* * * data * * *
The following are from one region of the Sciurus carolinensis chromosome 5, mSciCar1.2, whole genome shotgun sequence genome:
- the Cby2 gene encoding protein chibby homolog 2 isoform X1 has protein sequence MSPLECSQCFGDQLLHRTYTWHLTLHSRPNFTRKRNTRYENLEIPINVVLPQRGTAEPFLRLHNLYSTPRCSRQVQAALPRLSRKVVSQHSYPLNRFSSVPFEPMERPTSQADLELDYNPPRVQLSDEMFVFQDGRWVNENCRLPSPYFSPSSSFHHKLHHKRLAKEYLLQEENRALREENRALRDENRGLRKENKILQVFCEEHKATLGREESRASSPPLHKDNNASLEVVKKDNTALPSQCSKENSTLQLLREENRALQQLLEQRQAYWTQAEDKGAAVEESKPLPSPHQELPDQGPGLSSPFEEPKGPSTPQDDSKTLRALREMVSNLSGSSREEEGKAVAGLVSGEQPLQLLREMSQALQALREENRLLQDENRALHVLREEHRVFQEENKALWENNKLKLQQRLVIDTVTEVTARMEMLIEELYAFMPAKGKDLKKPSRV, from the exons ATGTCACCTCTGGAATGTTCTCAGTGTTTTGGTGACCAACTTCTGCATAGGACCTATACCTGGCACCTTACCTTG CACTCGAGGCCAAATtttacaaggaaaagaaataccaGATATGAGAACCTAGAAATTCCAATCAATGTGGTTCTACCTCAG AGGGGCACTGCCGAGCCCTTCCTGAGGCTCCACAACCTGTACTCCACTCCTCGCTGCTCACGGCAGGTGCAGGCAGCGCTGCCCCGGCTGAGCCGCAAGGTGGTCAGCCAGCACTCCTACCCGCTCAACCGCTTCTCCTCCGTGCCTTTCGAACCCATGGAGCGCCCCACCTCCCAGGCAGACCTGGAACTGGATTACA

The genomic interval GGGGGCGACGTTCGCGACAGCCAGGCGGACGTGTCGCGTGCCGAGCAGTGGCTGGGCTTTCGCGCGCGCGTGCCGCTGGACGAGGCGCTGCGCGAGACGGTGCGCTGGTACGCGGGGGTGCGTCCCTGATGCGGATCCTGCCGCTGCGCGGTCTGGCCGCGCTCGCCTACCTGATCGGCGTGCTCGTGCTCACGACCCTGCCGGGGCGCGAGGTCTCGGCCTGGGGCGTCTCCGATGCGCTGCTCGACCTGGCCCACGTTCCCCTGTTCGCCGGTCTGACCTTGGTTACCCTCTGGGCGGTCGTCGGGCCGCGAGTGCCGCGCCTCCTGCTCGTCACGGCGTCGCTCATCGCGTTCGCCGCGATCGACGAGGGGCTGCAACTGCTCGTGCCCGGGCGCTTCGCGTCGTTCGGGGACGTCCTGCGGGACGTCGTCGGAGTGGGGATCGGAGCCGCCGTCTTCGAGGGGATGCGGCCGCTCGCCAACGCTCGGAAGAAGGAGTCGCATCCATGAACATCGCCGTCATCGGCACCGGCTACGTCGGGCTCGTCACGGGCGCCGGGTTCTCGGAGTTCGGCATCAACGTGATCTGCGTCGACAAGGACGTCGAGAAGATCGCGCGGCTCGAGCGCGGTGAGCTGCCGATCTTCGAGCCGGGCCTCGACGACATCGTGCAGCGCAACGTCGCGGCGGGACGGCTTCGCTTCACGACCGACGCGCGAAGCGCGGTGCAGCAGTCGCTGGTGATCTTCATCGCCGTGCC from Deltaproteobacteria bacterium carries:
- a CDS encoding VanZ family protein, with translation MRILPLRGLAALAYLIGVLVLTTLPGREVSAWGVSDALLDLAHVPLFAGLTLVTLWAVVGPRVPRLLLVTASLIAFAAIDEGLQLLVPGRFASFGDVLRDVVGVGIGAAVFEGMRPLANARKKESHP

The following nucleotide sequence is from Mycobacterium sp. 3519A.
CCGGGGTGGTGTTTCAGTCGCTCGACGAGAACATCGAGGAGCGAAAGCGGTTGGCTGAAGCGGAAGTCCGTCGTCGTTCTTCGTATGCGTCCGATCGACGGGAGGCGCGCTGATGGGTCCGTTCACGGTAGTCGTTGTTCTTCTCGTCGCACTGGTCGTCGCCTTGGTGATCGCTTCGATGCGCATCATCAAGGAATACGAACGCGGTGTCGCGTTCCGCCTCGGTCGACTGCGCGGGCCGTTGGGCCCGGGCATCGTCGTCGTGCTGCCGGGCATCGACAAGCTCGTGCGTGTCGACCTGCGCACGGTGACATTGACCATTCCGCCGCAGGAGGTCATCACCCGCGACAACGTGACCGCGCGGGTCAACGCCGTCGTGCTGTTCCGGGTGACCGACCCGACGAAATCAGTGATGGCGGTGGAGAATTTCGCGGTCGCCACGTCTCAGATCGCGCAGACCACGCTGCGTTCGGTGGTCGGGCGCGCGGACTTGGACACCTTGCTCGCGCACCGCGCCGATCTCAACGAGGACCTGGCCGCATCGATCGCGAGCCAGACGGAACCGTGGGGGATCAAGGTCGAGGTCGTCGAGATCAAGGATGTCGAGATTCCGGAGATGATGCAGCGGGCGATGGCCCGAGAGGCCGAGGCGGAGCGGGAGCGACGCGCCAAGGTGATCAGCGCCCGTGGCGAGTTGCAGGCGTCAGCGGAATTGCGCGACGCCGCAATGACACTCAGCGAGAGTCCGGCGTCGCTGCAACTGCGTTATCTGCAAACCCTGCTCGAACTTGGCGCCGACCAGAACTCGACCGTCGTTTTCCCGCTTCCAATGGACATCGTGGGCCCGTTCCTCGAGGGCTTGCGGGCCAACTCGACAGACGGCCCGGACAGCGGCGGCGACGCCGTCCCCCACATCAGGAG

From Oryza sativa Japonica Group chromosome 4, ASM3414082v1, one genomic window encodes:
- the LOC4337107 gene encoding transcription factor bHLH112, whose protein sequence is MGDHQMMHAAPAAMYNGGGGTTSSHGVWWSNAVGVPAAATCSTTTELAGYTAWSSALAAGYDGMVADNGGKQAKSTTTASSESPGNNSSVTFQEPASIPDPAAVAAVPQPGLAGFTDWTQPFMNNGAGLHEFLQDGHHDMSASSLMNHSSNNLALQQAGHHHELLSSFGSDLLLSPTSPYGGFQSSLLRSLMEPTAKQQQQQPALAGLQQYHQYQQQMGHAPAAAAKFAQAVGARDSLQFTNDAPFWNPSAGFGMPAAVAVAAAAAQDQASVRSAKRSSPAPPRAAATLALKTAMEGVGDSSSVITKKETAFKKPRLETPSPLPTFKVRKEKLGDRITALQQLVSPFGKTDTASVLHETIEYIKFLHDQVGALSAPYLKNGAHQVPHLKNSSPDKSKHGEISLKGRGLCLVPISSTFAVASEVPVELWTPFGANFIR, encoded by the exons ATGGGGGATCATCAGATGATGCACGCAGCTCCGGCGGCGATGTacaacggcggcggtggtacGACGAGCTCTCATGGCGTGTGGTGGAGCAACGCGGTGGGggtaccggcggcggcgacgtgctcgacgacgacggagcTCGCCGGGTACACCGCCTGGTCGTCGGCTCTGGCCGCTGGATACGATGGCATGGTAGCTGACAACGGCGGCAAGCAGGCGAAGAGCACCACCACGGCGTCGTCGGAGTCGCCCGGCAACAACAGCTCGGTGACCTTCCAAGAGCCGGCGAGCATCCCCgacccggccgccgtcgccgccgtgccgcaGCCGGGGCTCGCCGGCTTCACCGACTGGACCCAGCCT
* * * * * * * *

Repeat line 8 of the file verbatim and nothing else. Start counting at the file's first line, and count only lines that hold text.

- the LOC4337107 gene encoding transcription factor bHLH112, whose protein sequence is MGDHQMMHAAPAAMYNGGGGTTSSHGVWWSNAVGVPAAATCSTTTELAGYTAWSSALAAGYDGMVADNGGKQAKSTTTASSESPGNNSSVTFQEPASIPDPAAVAAVPQPGLAGFTDWTQPFMNNGAGLHEFLQDGHHDMSASSLMNHSSNNLALQQAGHHHELLSSFGSDLLLSPTSPYGGFQSSLLRSLMEPTAKQQQQQPALAGLQQYHQYQQQMGHAPAAAAKFAQAVGARDSLQFTNDAPFWNPSAGFGMPAAVAVAAAAAQDQASVRSAKRSSPAPPRAAATLALKTAMEGVGDSSSVITKKETAFKKPRLETPSPLPTFKVRKEKLGDRITALQQLVSPFGKTDTASVLHETIEYIKFLHDQVGALSAPYLKNGAHQVPHLKNSSPDKSKHGEISLKGRGLCLVPISSTFAVASEVPVELWTPFGANFIR, encoded by the exons ATGGGGGATCATCAGATGATGCACGCAGCTCCGGCGGCGATGTacaacggcggcggtggtacGACGAGCTCTCATGGCGTGTGGTGGAGCAACGCGGTGGGggtaccggcggcggcgacgtgctcgacgacgacggagcTCGCCGGGTACACCGCCTGGTCGTCGGCTCTGGCCGCTGGATACGATGGCATGGTAGCTGACAACGGCGGCAAGCAGGCGAAGAGCACCACCACGGCGTCGTCGGAGTCGCCCGGCAACAACAGCTCGGTGACCTTCCAAGAGCCGGCGAGCATCCCCgacccggccgccgtcgccgccgtgccgcaGCCGGGGCTCGCCGGCTTCACCGACTGGACCCAGCCT